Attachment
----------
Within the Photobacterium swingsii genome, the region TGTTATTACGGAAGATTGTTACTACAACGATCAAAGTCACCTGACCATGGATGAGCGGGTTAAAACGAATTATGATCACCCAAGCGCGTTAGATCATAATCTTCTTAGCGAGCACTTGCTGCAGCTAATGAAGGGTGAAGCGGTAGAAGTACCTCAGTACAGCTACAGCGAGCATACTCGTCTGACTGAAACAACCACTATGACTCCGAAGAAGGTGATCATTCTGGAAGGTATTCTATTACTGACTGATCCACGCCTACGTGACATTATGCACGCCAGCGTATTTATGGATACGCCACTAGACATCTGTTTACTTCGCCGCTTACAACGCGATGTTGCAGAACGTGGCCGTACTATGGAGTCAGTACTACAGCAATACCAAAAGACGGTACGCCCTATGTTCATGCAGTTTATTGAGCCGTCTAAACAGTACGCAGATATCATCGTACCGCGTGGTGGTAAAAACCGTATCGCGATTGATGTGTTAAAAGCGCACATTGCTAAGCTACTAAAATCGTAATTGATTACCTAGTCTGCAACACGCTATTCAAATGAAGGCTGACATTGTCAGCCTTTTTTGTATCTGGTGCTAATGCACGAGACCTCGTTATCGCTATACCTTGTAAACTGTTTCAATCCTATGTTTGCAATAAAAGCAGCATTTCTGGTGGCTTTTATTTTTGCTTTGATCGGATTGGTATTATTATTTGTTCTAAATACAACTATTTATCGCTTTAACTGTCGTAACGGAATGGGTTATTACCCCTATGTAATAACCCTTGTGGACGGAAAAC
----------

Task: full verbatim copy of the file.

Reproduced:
Within the Photobacterium swingsii genome, the region TGTTATTACGGAAGATTGTTACTACAACGATCAAAGTCACCTGACCATGGATGAGCGGGTTAAAACGAATTATGATCACCCAAGCGCGTTAGATCATAATCTTCTTAGCGAGCACTTGCTGCAGCTAATGAAGGGTGAAGCGGTAGAAGTACCTCAGTACAGCTACAGCGAGCATACTCGTCTGACTGAAACAACCACTATGACTCCGAAGAAGGTGATCATTCTGGAAGGTATTCTATTACTGACTGATCCACGCCTACGTGACATTATGCACGCCAGCGTATTTATGGATACGCCACTAGACATCTGTTTACTTCGCCGCTTACAACGCGATGTTGCAGAACGTGGCCGTACTATGGAGTCAGTACTACAGCAATACCAAAAGACGGTACGCCCTATGTTCATGCAGTTTATTGAGCCGTCTAAACAGTACGCAGATATCATCGTACCGCGTGGTGGTAAAAACCGTATCGCGATTGATGTGTTAAAAGCGCACATTGCTAAGCTACTAAAATCGTAATTGATTACCTAGTCTGCAACACGCTATTCAAATGAAGGCTGACATTGTCAGCCTTTTTTGTATCTGGTGCTAATGCACGAGACCTCGTTATCGCTATACCTTGTAAACTGTTTCAATCCTATGTTTGCAATAAAAGCAGCATTTCTGGTGGCTTTTATTTTTGCTTTGATCGGATTGGTATTATTATTTGTTCTAAATACAACTATTTATCGCTTTAACTGTCGTAACGGAATGGGTTATTACCCCTATGTAATAACCCTTGTGGACGGAAAAC